The Panar Man-Eater

With more than 400 victims, the Panar man-eater ranks second only to the Champawat Tiger as the most prolific killer of human beings in recorded history. Like the Champawat Tiger, the man-eating leopard of Panar resided in Northern India. Also like the Champawat Tiger, as well as a number of other prolific man-eaters such as the Leopard of Rudraprayag, the Panar man-eater was ultimately shot and killed by the renowned hunter Jim Corbett.

While typically less likely to become a man-eater than tigers, Indian leopards have been responsible for very large numbers of deaths. Between 1875 and 1912, there were 11,909 recorded fatal leopard attacks on the Indian subcontinent. Both Corbett and Kenneth Anderson, a fellow hunter of man-eaters, stated that hunting a leopard presents more problems than any other quarry. Leopards are more competent climbers than tigers, more elusive and better able to conceal themselves in small cover. They are also often bold enough to enter villages, and even homes, in pursuit of prey.

Corbett photographed in 1926, with the corpse of the leopard of Rudraprayag. Image: Biographia

The Panar leopard was an adult male, and Corbett reported that it appeared to be in good health. Unlike tigers, that often turn to hunting humans due to injuries or old age that makes it more difficult to catch their typical prey, man-eating leopards are usually healthy individuals. Corbett has theorised that the Panar man-eater got a taste for human flesh after feeding on the victims of a severe cholera outbreak in the region. Similarly, the leopard of Rudraprayag began attacking people after the 1918 influenza epidemic, which killed thousands of people in India.

The Panar leopard began attacking humans in the early 20th Century, although the exact date is unknown. Over a period of a few years the leopard was responsible for hundreds of deaths. Attempts by local hunters and authorities to trap or shoot the leopard were unsuccessful. The leopard proved so elusive that it was almost never seen despite the many attacks, until it eventually grew so bold that it would enter homes and drag off victims in front of their terrified families.

During his hunt for the Champawat Tiger, word reached Corbett of a prolific man-eating leopard. He arrived in Panar in 1909. In April 1910 he was taken to meet a couple who had been attacked by the leopard the previous night. While the husband was largely uninjured, the wife had been dragged across the room by her throat and suffered severe claw wounds as her husband struggled to prevent the leopard dragging her away. The leopard had released her, but then spent the rest of the night trying to claw its way back into the home, before disappearing shortly before dawn.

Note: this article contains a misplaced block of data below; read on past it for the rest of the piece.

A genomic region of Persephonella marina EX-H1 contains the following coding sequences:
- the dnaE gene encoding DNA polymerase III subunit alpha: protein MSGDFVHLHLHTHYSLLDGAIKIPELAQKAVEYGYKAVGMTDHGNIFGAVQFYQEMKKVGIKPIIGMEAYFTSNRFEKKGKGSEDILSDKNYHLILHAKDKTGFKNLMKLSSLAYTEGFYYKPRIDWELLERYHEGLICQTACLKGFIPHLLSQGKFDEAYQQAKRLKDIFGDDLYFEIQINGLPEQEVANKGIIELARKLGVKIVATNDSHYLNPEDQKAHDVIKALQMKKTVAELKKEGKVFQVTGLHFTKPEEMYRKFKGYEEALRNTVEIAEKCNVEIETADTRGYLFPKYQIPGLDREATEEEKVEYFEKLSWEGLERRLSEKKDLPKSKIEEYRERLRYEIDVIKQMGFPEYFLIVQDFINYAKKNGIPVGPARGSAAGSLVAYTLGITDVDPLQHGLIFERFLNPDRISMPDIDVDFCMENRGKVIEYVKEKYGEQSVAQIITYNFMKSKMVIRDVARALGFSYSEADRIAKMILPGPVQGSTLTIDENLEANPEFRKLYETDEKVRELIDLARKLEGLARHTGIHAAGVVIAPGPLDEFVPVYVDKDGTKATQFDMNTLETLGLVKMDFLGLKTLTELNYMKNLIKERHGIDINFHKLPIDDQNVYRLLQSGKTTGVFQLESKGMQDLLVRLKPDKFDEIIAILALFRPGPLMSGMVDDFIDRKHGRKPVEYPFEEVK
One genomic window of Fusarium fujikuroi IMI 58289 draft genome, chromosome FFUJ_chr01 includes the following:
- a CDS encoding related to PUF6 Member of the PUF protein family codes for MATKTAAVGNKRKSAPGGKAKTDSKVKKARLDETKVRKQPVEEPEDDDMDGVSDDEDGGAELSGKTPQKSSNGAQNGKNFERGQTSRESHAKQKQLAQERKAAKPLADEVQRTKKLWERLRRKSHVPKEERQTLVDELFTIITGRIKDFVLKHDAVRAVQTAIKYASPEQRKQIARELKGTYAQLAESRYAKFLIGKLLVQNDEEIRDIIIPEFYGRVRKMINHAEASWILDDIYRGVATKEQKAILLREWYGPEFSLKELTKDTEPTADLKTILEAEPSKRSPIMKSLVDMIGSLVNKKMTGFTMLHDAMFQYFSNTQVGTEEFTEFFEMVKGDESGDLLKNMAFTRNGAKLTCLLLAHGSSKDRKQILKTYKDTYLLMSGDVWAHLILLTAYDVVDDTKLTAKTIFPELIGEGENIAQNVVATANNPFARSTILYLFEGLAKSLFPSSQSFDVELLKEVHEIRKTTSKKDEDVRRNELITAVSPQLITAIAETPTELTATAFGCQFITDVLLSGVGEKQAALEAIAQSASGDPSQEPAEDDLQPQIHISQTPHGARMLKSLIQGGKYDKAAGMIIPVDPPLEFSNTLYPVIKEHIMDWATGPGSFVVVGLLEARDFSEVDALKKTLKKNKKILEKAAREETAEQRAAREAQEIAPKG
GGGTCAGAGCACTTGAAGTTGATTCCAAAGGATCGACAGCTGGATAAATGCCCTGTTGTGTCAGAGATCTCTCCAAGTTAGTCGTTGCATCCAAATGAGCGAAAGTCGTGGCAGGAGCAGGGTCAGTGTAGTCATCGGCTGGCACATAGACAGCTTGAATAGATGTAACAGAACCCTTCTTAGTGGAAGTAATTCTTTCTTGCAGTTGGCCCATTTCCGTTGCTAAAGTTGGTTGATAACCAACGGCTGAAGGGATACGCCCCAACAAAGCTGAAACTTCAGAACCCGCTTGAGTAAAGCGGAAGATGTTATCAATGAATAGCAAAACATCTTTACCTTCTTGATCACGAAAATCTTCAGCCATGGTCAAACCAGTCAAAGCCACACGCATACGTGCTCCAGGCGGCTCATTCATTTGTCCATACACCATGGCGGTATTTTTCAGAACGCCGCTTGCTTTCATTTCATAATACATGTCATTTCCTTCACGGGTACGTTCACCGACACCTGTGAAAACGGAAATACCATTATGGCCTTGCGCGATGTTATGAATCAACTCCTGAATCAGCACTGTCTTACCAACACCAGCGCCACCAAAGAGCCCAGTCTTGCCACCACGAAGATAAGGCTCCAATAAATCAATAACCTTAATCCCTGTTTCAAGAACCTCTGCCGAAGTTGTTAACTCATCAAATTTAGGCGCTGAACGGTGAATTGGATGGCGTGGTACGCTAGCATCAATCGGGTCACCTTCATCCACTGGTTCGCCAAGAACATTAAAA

An illustration of the Panar leopard’s attack on the couple that Corbett met. Image: Raymond Sheppard

The woman’s wounds had turned septic, and Corbett judged that she would die regardless of medical attention. He later wrote that he hoped nobody else would ever be subjected to the suffering of the victim of an attack where a big cat had attempted to drag them away by the throat. Corbett staked out the house and the dying woman overnight, and believed that the leopard was circling the home due to the alarm calls of jackals, but it never showed itself.

The following September, Corbett hiked 30 miles through the jungle to reach a village where four men had been killed in a recent spate of attacks. Corbett staked out two goats as bait and lay in wait with a shotgun. The leopard was able to snatch the first goat unnoticed, and three days later returned during a period of pitch blackness for the other. Unable to see, Corbett fired off a shot at the sounds of the leopard attacking the goat and appeared to wound it.

Corbett then set up a beating line of men with torches and walked with them through the brush in the direction the leopard had fled in. When the leopard appeared, the men with him dropped their torches and ran, but Corbett was able to use the light from the fallen torches to shoot the leopard dead. The Panar man-eater was the first leopard that Corbett hunted and killed, before he did the same with the leopard of Rudraprayag 16 years later. While the Panar man-eater was responsible for many more deaths than the leopard of Rudraprayag, the latter hunt received more coverage in both Indian and British press and is by far the better known of Corbett’s two leopard hunts.

The Panar leopard after being killed by Corbett. Image: Oxford University Press

In later life, Corbett renounced hunting, and instead used the skills he had developed to become a wildlife photographer and cameraman. He played a key role in establishing India’s first national park, which was renamed the Jim Corbett National Park shortly after his death in 1955.


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